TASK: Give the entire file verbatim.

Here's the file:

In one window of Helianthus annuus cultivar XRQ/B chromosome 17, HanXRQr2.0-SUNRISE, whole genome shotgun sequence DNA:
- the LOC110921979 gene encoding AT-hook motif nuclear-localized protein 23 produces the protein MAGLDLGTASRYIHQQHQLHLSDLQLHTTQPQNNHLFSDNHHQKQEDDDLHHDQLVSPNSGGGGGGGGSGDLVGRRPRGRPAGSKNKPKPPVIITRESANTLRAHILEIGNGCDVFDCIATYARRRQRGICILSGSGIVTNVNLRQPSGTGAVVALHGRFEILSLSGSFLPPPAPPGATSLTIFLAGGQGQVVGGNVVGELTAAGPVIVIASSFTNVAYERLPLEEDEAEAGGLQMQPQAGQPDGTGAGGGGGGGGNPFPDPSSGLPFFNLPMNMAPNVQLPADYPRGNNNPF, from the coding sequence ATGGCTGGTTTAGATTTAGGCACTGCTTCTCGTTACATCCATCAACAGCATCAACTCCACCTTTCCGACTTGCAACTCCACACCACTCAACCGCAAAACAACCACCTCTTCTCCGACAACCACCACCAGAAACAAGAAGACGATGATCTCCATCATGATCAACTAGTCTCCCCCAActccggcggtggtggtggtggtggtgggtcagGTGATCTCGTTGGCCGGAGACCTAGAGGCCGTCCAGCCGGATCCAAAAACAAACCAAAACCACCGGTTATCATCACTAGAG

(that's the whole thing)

In one window of Helianthus annuus cultivar XRQ/B chromosome 17, HanXRQr2.0-SUNRISE, whole genome shotgun sequence DNA:
- the LOC110921979 gene encoding AT-hook motif nuclear-localized protein 23 produces the protein MAGLDLGTASRYIHQQHQLHLSDLQLHTTQPQNNHLFSDNHHQKQEDDDLHHDQLVSPNSGGGGGGGGSGDLVGRRPRGRPAGSKNKPKPPVIITRESANTLRAHILEIGNGCDVFDCIATYARRRQRGICILSGSGIVTNVNLRQPSGTGAVVALHGRFEILSLSGSFLPPPAPPGATSLTIFLAGGQGQVVGGNVVGELTAAGPVIVIASSFTNVAYERLPLEEDEAEAGGLQMQPQAGQPDGTGAGGGGGGGGNPFPDPSSGLPFFNLPMNMAPNVQLPADYPRGNNNPF, from the coding sequence ATGGCTGGTTTAGATTTAGGCACTGCTTCTCGTTACATCCATCAACAGCATCAACTCCACCTTTCCGACTTGCAACTCCACACCACTCAACCGCAAAACAACCACCTCTTCTCCGACAACCACCACCAGAAACAAGAAGACGATGATCTCCATCATGATCAACTAGTCTCCCCCAActccggcggtggtggtggtggtggtgggtcagGTGATCTCGTTGGCCGGAGACCTAGAGGCCGTCCAGCCGGATCCAAAAACAAACCAAAACCACCGGTTATCATCACTAGAG